Plaintiff Leapers, Inc. appeals the district court’s entry of summary judgment for Defendant Sun Optics USA in Plaintiff’s case alleging trade dress infringement under the Lanham Act, 15 U.S.C. § 1051, et seq. For the reasons set forth below, we VACATE the district court’s judgment and REMAND the case for further proceedings.
Appellants John Frederick Dryer, Elvin Lamont Bethea, and Edward Alvin White played professional football in the National Football League (“NFL”). They participated in a putative class-action lawsuit in which twenty-three former NFL players sued the NFL on behalf of themselves and similarly situated former players. This suit claimed that films produced by NFL-affiliate NFL Films violated the players’ rights under the right-of-publicity laws of various states as well as their rights under the Lanham Act, 15 U.S.C. § 1125. Twenty of those players settled their dispute with the NFL, but the appellants elected to opt out of that settlement and pursue their individual right-of-publicity and Lanham Act claims. The district court granted the NFL’s motion for summary judgment on these claims. We affirm.
Plaintiffs Linda Grubbs and the companies she owns, Tri-Serve, Ltd.; TriServe #1, LLC; and Capital Concepts, Inc., appeal the order of the district court dismissing Plaintiffs’ claims under the Lanham Act, 15 U.S.C. § 1125, and the Racketeer Influenced and Corrupt Organizations Act (“RICO”), 18 U.S.C. § 1962, for failure to state a claim, and dismissing all remaining state law claims over which the district court had pendent jurisdiction. For the reasons that follow, we AFFIRM in part, and REVERSE in part, the order of the district court, and remand for further proceedings consistent with this opinion.
Risk is a concept with which we are intimately acquainted.36 Those who wager correctly are rewarded and those who guess wrong suffer losses. The purpose of insurance is to disperse that risk. But “[a]n insured cannot insure against something that has already begun and which is known to have begun.”
The “prior publication” exclusion prevents a continuing tortfeasor from passing the risk for its misconduct on to an unwitting insurer. Taking Navajo Nation’s underlying allegations as true, Urban Outfitters engaged in similar liability-triggering behavior both before and during Hanover’s coverage period. We therefore hold that the exclusion applies. For the foregoing reasons, we will affirm the District Court’s order granting Hanover’s motion for judgment on the pleadings.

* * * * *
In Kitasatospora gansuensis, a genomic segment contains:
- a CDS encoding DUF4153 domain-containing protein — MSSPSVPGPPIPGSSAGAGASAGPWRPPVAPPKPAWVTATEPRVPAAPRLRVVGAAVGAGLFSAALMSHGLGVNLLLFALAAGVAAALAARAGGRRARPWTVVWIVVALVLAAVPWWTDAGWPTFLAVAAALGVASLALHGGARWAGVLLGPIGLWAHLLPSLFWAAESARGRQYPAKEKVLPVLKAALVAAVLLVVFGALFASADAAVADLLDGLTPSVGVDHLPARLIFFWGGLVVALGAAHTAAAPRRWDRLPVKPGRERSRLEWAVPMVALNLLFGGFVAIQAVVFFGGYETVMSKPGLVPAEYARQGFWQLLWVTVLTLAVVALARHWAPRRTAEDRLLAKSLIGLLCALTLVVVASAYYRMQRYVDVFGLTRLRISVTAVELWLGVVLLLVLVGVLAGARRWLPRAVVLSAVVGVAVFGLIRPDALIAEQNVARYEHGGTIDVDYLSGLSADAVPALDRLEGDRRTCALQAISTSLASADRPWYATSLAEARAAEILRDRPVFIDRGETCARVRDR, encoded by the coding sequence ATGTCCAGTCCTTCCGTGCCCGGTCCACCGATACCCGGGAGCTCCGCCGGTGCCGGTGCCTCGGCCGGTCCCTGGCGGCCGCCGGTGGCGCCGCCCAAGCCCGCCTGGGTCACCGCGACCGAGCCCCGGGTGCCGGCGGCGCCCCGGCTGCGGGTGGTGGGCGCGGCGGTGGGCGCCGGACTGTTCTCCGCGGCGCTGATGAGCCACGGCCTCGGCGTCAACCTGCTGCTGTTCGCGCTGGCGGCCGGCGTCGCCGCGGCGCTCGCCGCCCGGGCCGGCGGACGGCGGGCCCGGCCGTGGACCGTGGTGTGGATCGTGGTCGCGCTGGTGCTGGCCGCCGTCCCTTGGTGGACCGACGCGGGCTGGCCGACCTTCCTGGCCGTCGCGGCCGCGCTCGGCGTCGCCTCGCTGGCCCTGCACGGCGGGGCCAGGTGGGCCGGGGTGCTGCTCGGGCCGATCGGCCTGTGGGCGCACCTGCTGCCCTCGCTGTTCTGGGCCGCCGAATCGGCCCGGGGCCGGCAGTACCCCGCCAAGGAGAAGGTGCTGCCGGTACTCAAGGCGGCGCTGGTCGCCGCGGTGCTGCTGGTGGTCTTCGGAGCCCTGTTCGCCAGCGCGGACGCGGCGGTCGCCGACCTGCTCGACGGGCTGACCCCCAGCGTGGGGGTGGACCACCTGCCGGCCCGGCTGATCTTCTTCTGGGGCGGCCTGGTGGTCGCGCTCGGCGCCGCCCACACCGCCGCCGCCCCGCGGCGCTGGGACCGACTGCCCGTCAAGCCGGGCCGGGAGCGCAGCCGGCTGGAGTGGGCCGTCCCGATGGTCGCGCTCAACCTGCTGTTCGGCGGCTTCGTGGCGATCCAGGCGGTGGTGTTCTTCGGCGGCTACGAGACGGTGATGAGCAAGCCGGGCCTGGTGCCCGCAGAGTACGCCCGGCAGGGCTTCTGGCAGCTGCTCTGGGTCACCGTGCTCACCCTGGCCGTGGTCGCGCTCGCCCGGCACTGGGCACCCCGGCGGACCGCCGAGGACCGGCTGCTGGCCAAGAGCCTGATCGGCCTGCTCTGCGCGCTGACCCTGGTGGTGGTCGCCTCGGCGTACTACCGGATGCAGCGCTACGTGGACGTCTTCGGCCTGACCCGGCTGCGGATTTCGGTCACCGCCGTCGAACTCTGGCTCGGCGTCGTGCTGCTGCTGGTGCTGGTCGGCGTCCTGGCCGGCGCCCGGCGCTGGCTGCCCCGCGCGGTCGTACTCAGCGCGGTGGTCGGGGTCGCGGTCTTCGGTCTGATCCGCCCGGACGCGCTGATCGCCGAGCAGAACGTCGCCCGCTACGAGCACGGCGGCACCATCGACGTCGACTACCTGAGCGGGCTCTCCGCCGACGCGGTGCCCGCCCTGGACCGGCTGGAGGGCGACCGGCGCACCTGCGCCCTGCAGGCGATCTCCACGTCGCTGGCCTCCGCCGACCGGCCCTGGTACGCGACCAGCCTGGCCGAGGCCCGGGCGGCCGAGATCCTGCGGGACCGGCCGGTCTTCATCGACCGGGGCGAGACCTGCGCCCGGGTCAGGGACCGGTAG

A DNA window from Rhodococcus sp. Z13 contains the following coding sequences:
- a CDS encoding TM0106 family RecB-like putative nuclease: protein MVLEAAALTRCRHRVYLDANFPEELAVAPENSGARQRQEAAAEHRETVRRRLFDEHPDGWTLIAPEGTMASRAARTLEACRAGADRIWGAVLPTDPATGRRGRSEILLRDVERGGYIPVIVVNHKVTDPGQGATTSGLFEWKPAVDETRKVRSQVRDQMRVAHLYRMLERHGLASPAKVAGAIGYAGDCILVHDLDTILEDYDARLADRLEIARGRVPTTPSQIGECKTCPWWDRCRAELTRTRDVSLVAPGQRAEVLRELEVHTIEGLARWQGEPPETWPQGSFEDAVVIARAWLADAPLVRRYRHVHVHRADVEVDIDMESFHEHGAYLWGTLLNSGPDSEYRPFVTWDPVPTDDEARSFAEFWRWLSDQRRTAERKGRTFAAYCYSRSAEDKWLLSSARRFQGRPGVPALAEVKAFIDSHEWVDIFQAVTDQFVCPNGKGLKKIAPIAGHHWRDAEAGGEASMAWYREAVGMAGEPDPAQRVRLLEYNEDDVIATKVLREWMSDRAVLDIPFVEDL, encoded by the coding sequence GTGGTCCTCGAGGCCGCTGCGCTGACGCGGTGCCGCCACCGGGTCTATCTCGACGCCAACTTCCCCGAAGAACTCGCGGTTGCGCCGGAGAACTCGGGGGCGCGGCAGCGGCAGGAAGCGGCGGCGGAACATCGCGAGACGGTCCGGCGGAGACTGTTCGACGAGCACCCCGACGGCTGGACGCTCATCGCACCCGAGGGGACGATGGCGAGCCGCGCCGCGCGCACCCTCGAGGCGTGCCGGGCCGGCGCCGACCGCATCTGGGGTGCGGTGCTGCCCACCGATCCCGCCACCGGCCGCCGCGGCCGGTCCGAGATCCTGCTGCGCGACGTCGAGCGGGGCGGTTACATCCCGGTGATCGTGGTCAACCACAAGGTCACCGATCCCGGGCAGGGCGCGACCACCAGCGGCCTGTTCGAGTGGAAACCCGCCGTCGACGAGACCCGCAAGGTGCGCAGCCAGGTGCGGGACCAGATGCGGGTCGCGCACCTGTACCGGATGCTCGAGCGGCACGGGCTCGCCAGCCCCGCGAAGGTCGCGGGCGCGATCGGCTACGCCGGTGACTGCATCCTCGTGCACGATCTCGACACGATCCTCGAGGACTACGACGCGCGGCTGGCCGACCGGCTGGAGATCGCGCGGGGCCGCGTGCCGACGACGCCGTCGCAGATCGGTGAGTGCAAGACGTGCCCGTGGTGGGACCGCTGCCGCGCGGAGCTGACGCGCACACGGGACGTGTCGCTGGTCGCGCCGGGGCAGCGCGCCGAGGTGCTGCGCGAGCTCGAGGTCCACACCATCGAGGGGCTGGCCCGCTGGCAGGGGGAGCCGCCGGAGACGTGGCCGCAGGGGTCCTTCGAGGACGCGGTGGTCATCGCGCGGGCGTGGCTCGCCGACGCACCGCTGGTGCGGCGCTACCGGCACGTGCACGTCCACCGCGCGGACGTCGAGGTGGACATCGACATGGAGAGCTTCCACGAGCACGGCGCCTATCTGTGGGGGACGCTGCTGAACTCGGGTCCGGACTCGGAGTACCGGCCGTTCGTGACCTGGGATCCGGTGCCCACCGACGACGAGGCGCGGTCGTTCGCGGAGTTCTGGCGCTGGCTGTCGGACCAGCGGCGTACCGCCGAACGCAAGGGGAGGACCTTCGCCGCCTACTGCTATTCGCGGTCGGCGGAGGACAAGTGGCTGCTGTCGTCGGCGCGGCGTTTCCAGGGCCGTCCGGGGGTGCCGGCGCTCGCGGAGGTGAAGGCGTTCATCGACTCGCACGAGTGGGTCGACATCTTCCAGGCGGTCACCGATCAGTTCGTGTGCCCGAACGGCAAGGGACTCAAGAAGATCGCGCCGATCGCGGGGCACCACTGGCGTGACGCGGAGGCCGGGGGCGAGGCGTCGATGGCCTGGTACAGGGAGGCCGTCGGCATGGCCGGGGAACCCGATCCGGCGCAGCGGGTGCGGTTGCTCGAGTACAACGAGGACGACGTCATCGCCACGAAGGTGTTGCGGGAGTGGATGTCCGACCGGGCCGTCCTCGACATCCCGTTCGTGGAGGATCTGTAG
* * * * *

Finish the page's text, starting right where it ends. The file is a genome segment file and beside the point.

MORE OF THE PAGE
This appeal is the second in a long-running intellectual property dispute between two religious organizations. The Sovereign Military Hospitaller Order of Saint John of Jerusalem of Rhodes and of Malta alleges that the Florida Priory of the Knights Hospitallers of the Sovereign Order of Saint John of Jerusalem, Knights of Malta, the Ecumenical Order is infringing its registered service marks in violation of the Lanham Act, 15 U.S.C. § 1114, and Florida law. After a bench trial, the district court entered judgment for the Florida Priory. See Sovereign Military Hospitaller Order of Saint John of Jerusalem of Rhodes & of Malta v. Fla. Priory of the Knights Hospitallers of the Sovereign Order of Saint John of Jerusalem, Knights of Malta, the Ecumenical Order (SMOM I), 816 F. Supp. 2d 1290, 1307–08 (S.D. Fla. 2011). In the first appeal, we reversed in part and remanded for the district court to reconsider whether the parties’ marks are likely to be confused. See Sovereign Military Hospitaller Order of Saint John of Jerusalem of Rhodes & of Malta v. Fla. Priory of the Knights Hospitallers of the Sovereign Order of Saint John of Jerusalem, Knights of Malta, the Ecumenical Order (SMOM II), 702 F.3d 1279, 1297–98 (11th Cir. 2012). We were also critical of disparaging comments that the district judge made about the parties. On remand, the district court misapplied several factors in its analysis of likely confusion, incorrectly assessed the Florida Priory’s defense of prior use, relied on historical testimony that we previously deemed inadmissible, and misinterpreted our instructions about consulting facts outside the record. Because the district court erred again, we reverse again. But we deny the Sovereign Order’s request to reassign the case to a different district judge.